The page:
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Written by
Katy Ratican
31 Aug 2021
4 minutes
What you should look for in a good business bank account
Setting up a business? Learn everything about business bank accounts and what to look for when you open one
What makes a good business bank account

Starting a business? Getting into the gig economy as a freelancer? One of the first things you’ll have to do is get your finances organised. And that means understanding what makes a good business account and which one suits your needs.

Once you have a better idea of starting a business and why you should have an effective business plan, it’s time to learn more about bank accounts. Having a clear idea of what makes a good business account will go a long way in making life easier for you.

Why a business bank account is a good idea

As per law, only limited companies are required to open a business bank account. But even if you’re a sole trader, it’s a good idea to open a business bank account because of the benefits it offers:

  • It will help separate your personal and business finances

  • It will make your business look more professional even if it’s a one-person operation

  • A business bank account makes it easy to understand your cash flow and expenses

  • The best startup business accounts will also help you understand the profitability and financial health of your business

  • A small business bank account makes it easy to calculate and pay taxes

  • It will make it easy for you to accept payments through various channels

  • A business bank account will also get you an overdraft and a credit facility

When to open a business bank account

You should open a small business bank account as you set up your company. This is what will help you disburse salaries and payments to vendors. It will also help you understand your payables and receivables if you integrate the account with an accounting app. If you’re expecting investments, a business bank account will make it easier.

Types of business bank accounts

While there are several kinds of business accounts offered and customised by various banks, they usually fall under the following three categories:

For startups: This is aimed at startups, small businesses and sole traders. It would have the required business tools plus a free period to attract entrepreneurs.

For established and growing firms: These are structured according to the turnover of the business. Fees would depend on the size of the firm.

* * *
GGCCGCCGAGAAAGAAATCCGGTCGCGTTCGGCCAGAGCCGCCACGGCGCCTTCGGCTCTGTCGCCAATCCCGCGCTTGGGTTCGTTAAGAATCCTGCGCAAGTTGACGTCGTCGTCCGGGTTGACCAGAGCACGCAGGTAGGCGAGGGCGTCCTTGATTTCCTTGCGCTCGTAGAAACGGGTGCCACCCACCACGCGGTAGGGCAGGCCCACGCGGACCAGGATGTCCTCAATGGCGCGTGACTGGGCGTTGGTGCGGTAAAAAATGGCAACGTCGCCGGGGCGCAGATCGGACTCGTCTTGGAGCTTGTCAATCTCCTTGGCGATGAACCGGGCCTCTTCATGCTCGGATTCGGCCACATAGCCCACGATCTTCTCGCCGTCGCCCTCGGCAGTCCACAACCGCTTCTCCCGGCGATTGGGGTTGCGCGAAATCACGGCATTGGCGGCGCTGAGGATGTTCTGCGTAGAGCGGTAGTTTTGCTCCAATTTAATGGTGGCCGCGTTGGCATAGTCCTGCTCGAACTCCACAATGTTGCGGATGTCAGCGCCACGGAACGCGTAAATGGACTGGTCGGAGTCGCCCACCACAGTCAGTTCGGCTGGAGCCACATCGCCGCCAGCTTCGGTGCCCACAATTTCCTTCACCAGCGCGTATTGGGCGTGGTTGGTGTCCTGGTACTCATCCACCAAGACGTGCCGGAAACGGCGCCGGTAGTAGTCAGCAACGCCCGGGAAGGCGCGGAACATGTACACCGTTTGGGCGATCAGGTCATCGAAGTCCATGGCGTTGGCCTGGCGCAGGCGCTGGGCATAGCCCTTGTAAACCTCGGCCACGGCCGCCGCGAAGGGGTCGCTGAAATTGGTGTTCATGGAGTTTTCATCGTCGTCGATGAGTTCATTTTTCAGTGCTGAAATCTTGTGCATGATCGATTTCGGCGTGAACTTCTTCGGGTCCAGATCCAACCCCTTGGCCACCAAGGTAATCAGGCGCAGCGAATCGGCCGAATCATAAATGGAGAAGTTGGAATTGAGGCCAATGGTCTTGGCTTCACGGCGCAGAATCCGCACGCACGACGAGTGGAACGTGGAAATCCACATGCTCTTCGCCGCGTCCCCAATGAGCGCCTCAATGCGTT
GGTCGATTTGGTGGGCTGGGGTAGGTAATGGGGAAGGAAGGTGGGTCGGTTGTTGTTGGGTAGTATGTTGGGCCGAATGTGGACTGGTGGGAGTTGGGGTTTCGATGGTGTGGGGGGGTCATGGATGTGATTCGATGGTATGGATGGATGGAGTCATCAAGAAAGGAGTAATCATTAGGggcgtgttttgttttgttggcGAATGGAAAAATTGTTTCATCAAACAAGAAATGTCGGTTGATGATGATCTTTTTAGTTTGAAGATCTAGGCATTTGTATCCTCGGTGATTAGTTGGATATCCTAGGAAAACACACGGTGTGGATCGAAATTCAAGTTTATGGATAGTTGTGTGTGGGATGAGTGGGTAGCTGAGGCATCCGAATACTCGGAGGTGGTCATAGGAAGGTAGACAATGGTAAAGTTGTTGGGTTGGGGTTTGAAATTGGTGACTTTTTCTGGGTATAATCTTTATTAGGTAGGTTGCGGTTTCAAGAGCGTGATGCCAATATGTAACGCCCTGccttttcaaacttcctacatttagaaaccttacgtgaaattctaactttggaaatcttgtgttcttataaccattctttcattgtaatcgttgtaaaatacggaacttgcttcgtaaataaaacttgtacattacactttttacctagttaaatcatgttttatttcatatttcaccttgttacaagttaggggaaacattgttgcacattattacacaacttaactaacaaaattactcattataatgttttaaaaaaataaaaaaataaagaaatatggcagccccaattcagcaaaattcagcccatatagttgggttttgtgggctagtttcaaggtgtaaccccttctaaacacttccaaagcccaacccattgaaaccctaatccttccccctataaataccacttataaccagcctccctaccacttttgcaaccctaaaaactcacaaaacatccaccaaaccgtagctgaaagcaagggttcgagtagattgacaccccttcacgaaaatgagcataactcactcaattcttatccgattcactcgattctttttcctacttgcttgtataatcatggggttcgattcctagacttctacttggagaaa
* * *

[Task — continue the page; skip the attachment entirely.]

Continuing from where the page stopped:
For non-profits: Banks offer low-fee services to charities, schools, clubs and any other social organisations.

Questions to ask when looking for the right business account

What are the fees and is there flexibility with the fees?

You should enquire whether all transactions are charged or whether charges only kick in after you cross a limit. Or whether there are lower fees for online transactions. You should also figure out if they have flexibility with the fees for startups or sole traders.

Is there an introductory offer?

Usually, banks will state on their website and in marketing material if they have any offers. But it doesn’t hurt to ask for an introductory offer.

What other services are available?

Based on the stage of your business, you may require additional services such as everyday access, specialist support, business tools etc. In lieu of offers, some banks may offer a service for free, at least for a limited time.

What are your own requirements and preferences?

Are your transactions mostly online? Do you plan to accept international payments? Would you be disbursing salaries from this account? Do you have an accountant or will you be managing finances on your own?

What makes a good business account? When it suits your specific needs.

What about fund protection and insurance?

One of the benefits of opening a business account is that it offers fund protection and insurance. In the UK, it’s up to £85,000.

Documentation required to open a business bank account in the UK

  • Details of the business, along with contact information and registration or trading addresses in the UK

  • Detailed information of all directors, partners or members of the business

  • Information on the business’s cash flow or forecasts

  • For limited companies, the registered number of the company with Companies House

In short

Opening a good business account is one of the wisest and most influential decisions you can make. The question of ‘what makes a good business account’ should be carefully considered by anyone starting out on their own. It will decide whether your finances are transparent, easy to manage and healthy.

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